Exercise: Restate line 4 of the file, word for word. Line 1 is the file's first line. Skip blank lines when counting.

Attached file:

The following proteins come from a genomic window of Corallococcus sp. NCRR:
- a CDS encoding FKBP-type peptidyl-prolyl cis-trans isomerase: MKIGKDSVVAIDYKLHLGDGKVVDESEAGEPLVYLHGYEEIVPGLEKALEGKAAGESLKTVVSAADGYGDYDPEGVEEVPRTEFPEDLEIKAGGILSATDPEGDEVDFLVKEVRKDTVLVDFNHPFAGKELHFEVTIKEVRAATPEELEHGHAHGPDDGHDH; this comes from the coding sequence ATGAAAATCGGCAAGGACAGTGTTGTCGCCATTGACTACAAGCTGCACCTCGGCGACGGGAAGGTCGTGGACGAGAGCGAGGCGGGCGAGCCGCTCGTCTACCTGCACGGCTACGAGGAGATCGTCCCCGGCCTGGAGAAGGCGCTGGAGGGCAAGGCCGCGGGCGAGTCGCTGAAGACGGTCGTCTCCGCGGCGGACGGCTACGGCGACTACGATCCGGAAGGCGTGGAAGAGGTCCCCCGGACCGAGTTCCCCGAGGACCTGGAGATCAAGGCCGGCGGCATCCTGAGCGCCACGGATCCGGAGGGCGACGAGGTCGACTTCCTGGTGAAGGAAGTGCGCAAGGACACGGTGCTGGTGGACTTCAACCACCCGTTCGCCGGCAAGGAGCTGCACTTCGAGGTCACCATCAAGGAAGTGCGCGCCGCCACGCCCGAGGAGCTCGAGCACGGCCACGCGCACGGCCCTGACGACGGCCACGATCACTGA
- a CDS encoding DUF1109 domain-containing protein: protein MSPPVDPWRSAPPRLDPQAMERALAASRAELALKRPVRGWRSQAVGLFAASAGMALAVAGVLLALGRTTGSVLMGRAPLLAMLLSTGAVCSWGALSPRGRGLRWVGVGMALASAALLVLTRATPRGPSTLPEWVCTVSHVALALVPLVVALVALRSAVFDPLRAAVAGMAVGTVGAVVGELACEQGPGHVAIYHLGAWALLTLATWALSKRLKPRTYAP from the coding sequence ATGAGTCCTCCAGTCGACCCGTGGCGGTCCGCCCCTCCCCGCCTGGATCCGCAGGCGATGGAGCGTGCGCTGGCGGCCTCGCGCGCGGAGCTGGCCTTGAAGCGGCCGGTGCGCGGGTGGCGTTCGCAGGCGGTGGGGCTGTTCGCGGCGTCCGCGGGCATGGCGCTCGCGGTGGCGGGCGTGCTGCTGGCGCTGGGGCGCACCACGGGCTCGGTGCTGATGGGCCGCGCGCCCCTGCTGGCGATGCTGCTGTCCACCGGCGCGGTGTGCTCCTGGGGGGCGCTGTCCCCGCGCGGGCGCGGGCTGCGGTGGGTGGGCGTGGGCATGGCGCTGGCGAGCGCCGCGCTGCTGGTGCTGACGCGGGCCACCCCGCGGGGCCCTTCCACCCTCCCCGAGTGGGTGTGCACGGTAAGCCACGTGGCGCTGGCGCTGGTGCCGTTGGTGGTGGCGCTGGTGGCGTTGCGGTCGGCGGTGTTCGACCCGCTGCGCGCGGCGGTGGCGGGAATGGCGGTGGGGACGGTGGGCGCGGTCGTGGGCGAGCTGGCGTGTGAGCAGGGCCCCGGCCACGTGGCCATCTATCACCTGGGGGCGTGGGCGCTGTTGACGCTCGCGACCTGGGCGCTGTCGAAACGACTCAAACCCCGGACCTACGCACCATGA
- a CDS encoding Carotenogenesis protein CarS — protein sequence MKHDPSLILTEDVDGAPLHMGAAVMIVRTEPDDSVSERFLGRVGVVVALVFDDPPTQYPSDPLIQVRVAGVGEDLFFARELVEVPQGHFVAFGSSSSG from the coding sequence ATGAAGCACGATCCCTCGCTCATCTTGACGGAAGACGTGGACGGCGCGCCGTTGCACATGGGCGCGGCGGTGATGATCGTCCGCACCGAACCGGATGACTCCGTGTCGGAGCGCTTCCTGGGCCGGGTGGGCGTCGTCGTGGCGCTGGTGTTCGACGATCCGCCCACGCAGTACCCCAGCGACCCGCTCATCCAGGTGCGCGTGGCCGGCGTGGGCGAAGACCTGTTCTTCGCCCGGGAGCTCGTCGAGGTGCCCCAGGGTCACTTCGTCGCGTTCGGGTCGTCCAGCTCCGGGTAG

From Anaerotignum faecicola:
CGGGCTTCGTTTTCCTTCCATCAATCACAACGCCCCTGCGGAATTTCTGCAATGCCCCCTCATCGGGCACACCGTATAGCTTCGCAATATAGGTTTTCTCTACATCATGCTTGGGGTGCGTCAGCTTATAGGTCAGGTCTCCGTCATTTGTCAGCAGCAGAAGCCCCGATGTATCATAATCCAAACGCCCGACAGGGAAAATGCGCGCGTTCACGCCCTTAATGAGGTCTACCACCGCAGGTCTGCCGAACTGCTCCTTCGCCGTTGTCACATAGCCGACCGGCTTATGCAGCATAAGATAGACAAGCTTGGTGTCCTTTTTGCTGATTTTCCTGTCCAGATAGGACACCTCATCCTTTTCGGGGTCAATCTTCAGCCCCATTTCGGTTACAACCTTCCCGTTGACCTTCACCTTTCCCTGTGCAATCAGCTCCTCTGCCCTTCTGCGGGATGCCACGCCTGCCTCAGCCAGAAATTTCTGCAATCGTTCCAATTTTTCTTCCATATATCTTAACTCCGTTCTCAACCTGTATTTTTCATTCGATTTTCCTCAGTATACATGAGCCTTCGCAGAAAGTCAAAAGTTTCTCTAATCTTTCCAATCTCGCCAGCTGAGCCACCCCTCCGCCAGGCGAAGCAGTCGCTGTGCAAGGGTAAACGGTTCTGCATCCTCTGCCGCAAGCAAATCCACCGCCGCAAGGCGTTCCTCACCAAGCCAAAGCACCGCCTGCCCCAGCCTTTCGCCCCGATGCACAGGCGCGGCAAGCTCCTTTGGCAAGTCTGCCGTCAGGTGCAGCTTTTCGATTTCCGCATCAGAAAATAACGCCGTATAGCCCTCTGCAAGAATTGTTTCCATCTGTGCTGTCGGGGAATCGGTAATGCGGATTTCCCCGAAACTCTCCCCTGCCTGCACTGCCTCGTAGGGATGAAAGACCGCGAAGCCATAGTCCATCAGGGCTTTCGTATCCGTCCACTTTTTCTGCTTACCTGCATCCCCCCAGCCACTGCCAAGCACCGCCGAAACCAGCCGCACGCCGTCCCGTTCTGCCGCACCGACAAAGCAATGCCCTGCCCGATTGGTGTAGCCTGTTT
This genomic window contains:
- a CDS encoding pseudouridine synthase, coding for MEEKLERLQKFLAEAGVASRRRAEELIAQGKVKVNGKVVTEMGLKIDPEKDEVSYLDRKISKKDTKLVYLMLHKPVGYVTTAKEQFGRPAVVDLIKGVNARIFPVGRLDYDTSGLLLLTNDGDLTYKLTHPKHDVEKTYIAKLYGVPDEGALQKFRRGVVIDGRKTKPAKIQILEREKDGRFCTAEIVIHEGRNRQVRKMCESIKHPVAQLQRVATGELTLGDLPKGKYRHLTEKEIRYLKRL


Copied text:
- a CDS encoding Carotenogenesis protein CarS — protein sequence MKHDPSLILTEDVDGAPLHMGAAVMIVRTEPDDSVSERFLGRVGVVVALVFDDPPTQYPSDPLIQVRVAGVGEDLFFARELVEVPQGHFVAFGSSSSG from the coding sequence ATGAAGCACGATCCCTCGCTCATCTTGACGGAAGACGTGGACGGCGCGCCGTTGCACATGGGCGCGGCGGTGATGATCGTCCGCACCGAACCGGATGACTCCGTGTCGGAGCGCTTCCTGGGCCGGGTGGGCGTCGTCGTGGCGCTGGTGTTCGACGATCCGCCCACGCAGTACCCCAGCGACCCGCTCATCCAGGTGCGCGTGGCCGGCGTGGGCGAAGACCTGTTCTTCGCCCGGGAGCTCGTCGAGGTGCCCCAGGGTCACTTCGTCGCGTTCGGGTCGTCCAGCTCCGGGTAG